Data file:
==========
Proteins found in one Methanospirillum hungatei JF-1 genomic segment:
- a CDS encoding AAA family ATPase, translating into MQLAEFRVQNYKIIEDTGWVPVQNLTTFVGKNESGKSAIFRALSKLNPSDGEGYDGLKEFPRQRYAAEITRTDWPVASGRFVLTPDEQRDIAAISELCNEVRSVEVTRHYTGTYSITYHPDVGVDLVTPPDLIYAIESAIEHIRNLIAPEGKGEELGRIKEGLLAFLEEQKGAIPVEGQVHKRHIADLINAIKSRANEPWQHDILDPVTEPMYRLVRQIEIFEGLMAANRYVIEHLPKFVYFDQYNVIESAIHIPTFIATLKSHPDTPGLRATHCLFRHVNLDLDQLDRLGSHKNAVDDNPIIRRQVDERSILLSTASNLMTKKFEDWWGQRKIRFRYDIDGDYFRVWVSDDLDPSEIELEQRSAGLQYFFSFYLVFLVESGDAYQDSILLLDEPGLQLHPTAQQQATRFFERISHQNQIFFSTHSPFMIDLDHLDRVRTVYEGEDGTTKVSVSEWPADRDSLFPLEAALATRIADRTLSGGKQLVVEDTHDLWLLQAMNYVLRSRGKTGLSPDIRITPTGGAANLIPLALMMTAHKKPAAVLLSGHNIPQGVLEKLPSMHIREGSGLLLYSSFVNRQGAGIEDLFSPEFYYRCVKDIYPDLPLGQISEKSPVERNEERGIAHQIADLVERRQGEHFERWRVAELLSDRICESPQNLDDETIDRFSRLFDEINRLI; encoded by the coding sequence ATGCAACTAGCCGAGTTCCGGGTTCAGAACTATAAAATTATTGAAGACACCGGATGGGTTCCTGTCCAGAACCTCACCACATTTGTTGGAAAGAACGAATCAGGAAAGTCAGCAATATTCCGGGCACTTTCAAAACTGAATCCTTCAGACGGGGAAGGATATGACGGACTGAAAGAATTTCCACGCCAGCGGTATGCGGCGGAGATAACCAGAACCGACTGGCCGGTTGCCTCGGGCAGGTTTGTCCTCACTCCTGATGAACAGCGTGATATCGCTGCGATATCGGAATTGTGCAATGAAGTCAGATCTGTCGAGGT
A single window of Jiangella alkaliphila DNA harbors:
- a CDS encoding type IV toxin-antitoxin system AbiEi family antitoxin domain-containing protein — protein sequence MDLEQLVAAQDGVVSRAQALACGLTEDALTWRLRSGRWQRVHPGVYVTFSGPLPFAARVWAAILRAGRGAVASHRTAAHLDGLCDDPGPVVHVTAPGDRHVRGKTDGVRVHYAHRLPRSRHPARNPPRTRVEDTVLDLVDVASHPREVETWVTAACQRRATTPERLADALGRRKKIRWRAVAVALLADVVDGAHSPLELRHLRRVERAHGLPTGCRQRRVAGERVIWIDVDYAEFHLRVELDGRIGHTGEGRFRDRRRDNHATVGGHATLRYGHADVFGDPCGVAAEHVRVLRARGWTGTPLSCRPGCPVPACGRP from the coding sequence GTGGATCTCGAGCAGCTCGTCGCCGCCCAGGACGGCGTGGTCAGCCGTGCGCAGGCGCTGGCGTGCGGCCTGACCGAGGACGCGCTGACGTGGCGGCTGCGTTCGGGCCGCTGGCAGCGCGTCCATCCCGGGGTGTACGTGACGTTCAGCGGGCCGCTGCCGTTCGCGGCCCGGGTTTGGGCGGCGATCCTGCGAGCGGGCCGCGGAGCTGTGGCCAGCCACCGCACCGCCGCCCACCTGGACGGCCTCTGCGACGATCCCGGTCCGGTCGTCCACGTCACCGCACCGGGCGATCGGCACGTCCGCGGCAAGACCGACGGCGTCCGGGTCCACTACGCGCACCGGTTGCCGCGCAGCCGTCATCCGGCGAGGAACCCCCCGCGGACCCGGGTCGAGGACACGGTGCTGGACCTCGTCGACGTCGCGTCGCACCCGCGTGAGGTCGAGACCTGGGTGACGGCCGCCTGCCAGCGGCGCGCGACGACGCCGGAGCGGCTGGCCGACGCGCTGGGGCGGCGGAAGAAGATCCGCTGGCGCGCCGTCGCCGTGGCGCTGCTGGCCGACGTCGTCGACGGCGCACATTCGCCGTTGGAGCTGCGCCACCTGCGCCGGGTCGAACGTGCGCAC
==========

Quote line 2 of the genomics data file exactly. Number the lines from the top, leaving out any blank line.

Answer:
- a CDS encoding AAA family ATPase, translating into MQLAEFRVQNYKIIEDTGWVPVQNLTTFVGKNESGKSAIFRALSKLNPSDGEGYDGLKEFPRQRYAAEITRTDWPVASGRFVLTPDEQRDIAAISELCNEVRSVEVTRHYTGTYSITYHPDVGVDLVTPPDLIYAIESAIEHIRNLIAPEGKGEELGRIKEGLLAFLEEQKGAIPVEGQVHKRHIADLINAIKSRANEPWQHDILDPVTEPMYRLVRQIEIFEGLMAANRYVIEHLPKFVYFDQYNVIESAIHIPTFIATLKSHPDTPGLRATHCLFRHVNLDLDQLDRLGSHKNAVDDNPIIRRQVDERSILLSTASNLMTKKFEDWWGQRKIRFRYDIDGDYFRVWVSDDLDPSEIELEQRSAGLQYFFSFYLVFLVESGDAYQDSILLLDEPGLQLHPTAQQQATRFFERISHQNQIFFSTHSPFMIDLDHLDRVRTVYEGEDGTTKVSVSEWPADRDSLFPLEAALATRIADRTLSGGKQLVVEDTHDLWLLQAMNYVLRSRGKTGLSPDIRITPTGGAANLIPLALMMTAHKKPAAVLLSGHNIPQGVLEKLPSMHIREGSGLLLYSSFVNRQGAGIEDLFSPEFYYRCVKDIYPDLPLGQISEKSPVERNEERGIAHQIADLVERRQGEHFERWRVAELLSDRICESPQNLDDETIDRFSRLFDEINRLI; encoded by the coding sequence ATGCAACTAGCCGAGTTCCGGGTTCAGAACTATAAAATTATTGAAGACACCGGATGGGTTCCTGTCCAGAACCTCACCACATTTGTTGGAAAGAACGAATCAGGAAAGTCAGCAATATTCCGGGCACTTTCAAAACTGAATCCTTCAGACGGGGAAGGATATGACGGACTGAAAGAATTTCCACGCCAGCGGTATGCGGCGGAGATAACCAGAACCGACTGGCCGGTTGCCTCGGGCAGGTTTGTCCTCACTCCTGATGAACAGCGTGATATCGCTGCGATATCGGAATTGTGCAATGAAGTCAGATCTGTCGAGGT